A 5-year-old male came to clinic after waking up in the morning crying in pain that his right ear hurt. He had been having thick, yellow rhinorrhea for the past 5 days but was otherwise well.
His mother gave him Ibuprofen and a warm pack to place on his ear but it took almost two hours before the pain was under control.
The past medical history showed him to have 3 episodes of otitis medias in the past.
The pertinent physical exam showed a healthy appearing male in some discomfort who was afebrile and had growth parameters in the 10-50%.
His right ear was very reddened, bulging, with distorted landmarks and a distinct bullae at the 3-5 o’clock position. There appeared to be yellow pus behind the tympanic membrane.
He had mild, thick yellow rhinorrhea and some shoddy anterior cervical lymph nodes bilaterally. The rest of his examination was normal.
The diagnosis of right bullous myringitis with acute otitis media was made. He was begun on Amoxicillin and the physician reviewed the appropriate dosing for analgesics.
He also told the mother that the bulla could perforate and if this occurred to telephone so that eardrops could be prescribed.
About 12 hours after he had awoken crying, the patient’s clinical course evolved and he complained of wetness in his ear to his mother. She saw a sticky, yellow film on the ear and wet discharge.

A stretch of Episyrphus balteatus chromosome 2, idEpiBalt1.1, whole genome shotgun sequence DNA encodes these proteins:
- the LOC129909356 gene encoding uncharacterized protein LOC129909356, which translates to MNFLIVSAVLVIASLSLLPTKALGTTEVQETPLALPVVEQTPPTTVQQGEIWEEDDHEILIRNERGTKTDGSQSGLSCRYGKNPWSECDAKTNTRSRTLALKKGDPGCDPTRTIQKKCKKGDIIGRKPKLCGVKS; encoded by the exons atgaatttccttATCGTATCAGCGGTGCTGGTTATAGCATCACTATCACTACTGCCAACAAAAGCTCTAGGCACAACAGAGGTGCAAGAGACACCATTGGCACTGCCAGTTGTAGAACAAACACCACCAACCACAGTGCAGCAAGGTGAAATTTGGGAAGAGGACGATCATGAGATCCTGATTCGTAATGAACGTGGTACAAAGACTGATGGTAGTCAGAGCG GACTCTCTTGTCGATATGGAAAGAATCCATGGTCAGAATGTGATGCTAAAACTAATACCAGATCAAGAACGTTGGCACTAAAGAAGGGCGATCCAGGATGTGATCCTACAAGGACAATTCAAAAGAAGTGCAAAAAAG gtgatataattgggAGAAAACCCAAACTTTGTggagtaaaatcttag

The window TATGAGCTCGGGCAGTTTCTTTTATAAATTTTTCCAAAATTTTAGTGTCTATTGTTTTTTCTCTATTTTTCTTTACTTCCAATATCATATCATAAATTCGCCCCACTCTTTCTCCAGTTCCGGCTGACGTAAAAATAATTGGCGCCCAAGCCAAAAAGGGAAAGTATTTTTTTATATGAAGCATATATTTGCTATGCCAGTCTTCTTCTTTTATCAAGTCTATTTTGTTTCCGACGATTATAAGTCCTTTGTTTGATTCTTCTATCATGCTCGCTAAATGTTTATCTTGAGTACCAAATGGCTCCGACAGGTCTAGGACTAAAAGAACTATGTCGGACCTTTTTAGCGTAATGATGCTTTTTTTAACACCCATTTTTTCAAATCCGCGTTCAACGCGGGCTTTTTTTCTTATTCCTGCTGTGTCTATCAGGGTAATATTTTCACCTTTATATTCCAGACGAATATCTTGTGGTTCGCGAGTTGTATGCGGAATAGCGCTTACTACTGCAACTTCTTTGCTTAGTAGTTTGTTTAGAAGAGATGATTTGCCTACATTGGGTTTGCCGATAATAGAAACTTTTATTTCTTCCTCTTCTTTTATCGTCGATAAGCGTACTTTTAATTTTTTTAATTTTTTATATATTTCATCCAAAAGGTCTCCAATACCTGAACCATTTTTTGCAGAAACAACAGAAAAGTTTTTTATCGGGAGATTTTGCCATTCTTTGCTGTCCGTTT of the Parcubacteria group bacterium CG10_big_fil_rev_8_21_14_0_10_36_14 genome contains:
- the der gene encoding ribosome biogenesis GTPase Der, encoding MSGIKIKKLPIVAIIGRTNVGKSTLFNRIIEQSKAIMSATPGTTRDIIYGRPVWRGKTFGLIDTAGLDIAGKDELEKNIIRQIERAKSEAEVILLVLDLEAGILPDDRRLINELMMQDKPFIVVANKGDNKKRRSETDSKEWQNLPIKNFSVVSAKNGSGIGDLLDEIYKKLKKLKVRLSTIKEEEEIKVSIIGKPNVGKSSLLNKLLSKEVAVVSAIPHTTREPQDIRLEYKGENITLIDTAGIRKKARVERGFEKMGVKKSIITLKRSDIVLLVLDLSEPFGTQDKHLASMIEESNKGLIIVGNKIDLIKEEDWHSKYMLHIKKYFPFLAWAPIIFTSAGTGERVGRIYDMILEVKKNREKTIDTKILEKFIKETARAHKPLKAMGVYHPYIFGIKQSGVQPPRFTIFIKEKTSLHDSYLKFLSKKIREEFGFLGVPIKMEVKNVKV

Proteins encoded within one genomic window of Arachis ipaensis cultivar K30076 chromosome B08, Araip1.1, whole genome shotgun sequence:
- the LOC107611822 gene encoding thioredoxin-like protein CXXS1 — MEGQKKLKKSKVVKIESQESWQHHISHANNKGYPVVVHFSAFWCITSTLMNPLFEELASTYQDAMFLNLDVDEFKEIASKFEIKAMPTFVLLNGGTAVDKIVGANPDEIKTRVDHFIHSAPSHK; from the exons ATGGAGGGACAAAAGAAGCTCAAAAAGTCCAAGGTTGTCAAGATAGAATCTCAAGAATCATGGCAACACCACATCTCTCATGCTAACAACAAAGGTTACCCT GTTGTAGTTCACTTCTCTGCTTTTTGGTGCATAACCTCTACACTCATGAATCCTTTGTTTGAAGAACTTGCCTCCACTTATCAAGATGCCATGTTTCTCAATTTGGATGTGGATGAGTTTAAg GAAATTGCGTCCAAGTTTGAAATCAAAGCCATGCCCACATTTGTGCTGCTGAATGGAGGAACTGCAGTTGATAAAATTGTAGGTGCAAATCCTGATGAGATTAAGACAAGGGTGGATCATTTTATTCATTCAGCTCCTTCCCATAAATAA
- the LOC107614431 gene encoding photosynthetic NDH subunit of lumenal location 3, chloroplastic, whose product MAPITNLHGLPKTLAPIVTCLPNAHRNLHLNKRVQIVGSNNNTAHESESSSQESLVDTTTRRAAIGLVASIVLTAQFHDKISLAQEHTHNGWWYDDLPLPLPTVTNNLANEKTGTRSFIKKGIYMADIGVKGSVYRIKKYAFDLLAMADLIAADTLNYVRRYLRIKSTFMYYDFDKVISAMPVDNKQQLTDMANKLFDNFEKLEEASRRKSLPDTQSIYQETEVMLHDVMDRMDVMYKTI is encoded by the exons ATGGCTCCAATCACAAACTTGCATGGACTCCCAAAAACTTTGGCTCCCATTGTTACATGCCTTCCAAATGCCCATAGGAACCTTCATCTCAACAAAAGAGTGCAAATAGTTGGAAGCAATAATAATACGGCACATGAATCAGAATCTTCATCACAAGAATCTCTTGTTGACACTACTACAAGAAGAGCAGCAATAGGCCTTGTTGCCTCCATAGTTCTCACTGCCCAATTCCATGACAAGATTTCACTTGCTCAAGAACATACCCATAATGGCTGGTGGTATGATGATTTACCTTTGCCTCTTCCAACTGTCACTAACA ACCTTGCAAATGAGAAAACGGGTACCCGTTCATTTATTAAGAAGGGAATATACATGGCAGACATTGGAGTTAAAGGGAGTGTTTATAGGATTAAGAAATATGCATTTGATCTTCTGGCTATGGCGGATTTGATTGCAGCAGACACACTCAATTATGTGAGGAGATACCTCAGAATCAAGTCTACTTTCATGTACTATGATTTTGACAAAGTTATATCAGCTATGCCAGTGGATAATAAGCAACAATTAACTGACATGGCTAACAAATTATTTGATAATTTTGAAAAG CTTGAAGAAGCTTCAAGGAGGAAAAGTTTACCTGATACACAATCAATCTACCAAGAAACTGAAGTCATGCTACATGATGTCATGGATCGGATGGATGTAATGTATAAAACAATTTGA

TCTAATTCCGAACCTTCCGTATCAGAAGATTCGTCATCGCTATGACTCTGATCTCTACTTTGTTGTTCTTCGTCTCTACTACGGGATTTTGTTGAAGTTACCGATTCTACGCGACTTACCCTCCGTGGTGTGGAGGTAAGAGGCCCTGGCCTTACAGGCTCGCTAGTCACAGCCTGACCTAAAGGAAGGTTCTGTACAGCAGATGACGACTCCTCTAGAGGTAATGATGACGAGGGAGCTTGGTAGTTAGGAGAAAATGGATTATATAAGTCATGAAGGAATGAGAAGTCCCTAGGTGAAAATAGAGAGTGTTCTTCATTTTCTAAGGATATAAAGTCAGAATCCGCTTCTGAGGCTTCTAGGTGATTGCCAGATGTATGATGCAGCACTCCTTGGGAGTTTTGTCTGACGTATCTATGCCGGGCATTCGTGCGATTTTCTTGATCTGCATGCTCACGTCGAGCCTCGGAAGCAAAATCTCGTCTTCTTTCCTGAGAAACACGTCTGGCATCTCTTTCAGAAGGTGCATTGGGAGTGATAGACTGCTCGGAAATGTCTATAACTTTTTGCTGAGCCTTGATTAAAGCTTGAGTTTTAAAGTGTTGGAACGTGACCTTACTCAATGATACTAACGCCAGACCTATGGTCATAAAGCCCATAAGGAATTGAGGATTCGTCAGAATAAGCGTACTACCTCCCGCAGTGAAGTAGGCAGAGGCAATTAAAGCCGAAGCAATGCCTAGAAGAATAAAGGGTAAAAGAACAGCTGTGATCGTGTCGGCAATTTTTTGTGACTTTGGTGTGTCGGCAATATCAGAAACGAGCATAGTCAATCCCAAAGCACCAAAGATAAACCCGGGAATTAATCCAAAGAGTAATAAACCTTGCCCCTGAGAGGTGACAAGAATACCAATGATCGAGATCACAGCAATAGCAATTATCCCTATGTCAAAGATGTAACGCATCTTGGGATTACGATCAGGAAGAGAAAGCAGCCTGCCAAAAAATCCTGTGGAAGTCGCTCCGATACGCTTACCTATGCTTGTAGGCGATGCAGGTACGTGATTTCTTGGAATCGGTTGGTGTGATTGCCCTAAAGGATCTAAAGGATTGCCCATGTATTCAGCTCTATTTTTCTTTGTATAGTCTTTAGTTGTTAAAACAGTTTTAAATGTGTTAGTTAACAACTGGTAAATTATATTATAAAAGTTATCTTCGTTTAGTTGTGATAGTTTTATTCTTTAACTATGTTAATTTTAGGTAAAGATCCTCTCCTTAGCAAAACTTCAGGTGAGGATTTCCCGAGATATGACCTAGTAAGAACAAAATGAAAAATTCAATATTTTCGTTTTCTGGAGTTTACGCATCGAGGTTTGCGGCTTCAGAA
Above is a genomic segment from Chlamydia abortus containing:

The mother telephoned the physician and during the conversation inquired about how long he couldn’t swim because of the water getting into his ear.
The physician told the mother that usually the hole heals up in 1-2 days and that he should not swim until the otorrhea was gone and then 1 day more for good measure. He recommended at least 3 days. He also said to place a small piece of cotton into the patient’s ear during bathing to protect the ear.
The physician also prescribed Ciprodex® otic drops to be used twice a day until at least 1 day after the otorrhea was completely gone. He told the mother to have the child be seen in 4-6 weeks to make sure there was resolution of the otitis media particularly since there was a perforation.
Otitis media is one of the most common conditions affecting children.
Thomas Rotch, the famous pediatrician, in his first edition of Pediatrics from 1896 quotes several contemporary studies which showed evidence of middle ear disease in 30-80% of infants.
Rotch quotes Anton Von Tröltsch who first described otosclerosis in 1864, saying “there is an unusually strong disposition to disease of the middle ear, owning on the one hand to the double influence of the peculiar morphological relations of the ear and the pharynx, and on the other hand to the disease and condition of life to which the child is frequently exposed.”
Rotch then states himself, “We should therefore consider carefully the ear in all cases where the symptoms are obscure, as well as where those diseases are present in which it is well know that aural complications are liable to arise.”
Today, over 30 million prescriptions are written yearly for otitis media and they account for 40% of all prescriptions for children < 10 years of age.
Over 1 million sets of tympanostomy tubes are placed yearly. By the age of 4, 2-6% of children will have at least one set of tympanostomy tubes.
Otitis media is categorized into 3 entities:
- Acute otitis media – purulent middle ear effusion with systemic symptoms of usually fever and otalgia